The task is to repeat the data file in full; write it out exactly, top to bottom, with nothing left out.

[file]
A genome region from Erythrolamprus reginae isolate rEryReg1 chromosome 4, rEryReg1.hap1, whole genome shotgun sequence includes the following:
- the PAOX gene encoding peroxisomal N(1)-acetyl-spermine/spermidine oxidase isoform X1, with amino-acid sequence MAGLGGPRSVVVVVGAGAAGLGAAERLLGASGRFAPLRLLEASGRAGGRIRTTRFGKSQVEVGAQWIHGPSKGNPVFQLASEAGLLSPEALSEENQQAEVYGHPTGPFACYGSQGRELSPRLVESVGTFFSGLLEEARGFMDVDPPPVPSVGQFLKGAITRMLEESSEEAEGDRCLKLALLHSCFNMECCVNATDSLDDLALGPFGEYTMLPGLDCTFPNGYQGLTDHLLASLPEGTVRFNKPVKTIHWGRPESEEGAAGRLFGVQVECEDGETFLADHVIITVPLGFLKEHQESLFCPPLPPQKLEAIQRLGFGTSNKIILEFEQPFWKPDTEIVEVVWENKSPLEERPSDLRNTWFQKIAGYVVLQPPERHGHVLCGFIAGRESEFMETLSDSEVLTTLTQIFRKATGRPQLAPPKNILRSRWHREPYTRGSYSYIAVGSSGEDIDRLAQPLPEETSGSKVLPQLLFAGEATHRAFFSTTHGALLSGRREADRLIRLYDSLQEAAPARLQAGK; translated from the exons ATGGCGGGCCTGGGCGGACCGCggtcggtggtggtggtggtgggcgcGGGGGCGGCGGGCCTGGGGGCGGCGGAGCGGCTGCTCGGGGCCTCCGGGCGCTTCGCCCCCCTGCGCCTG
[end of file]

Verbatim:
A genome region from Erythrolamprus reginae isolate rEryReg1 chromosome 4, rEryReg1.hap1, whole genome shotgun sequence includes the following:
- the PAOX gene encoding peroxisomal N(1)-acetyl-spermine/spermidine oxidase isoform X1, with amino-acid sequence MAGLGGPRSVVVVVGAGAAGLGAAERLLGASGRFAPLRLLEASGRAGGRIRTTRFGKSQVEVGAQWIHGPSKGNPVFQLASEAGLLSPEALSEENQQAEVYGHPTGPFACYGSQGRELSPRLVESVGTFFSGLLEEARGFMDVDPPPVPSVGQFLKGAITRMLEESSEEAEGDRCLKLALLHSCFNMECCVNATDSLDDLALGPFGEYTMLPGLDCTFPNGYQGLTDHLLASLPEGTVRFNKPVKTIHWGRPESEEGAAGRLFGVQVECEDGETFLADHVIITVPLGFLKEHQESLFCPPLPPQKLEAIQRLGFGTSNKIILEFEQPFWKPDTEIVEVVWENKSPLEERPSDLRNTWFQKIAGYVVLQPPERHGHVLCGFIAGRESEFMETLSDSEVLTTLTQIFRKATGRPQLAPPKNILRSRWHREPYTRGSYSYIAVGSSGEDIDRLAQPLPEETSGSKVLPQLLFAGEATHRAFFSTTHGALLSGRREADRLIRLYDSLQEAAPARLQAGK; translated from the exons ATGGCGGGCCTGGGCGGACCGCggtcggtggtggtggtggtgggcgcGGGGGCGGCGGGCCTGGGGGCGGCGGAGCGGCTGCTCGGGGCCTCCGGGCGCTTCGCCCCCCTGCGCCTG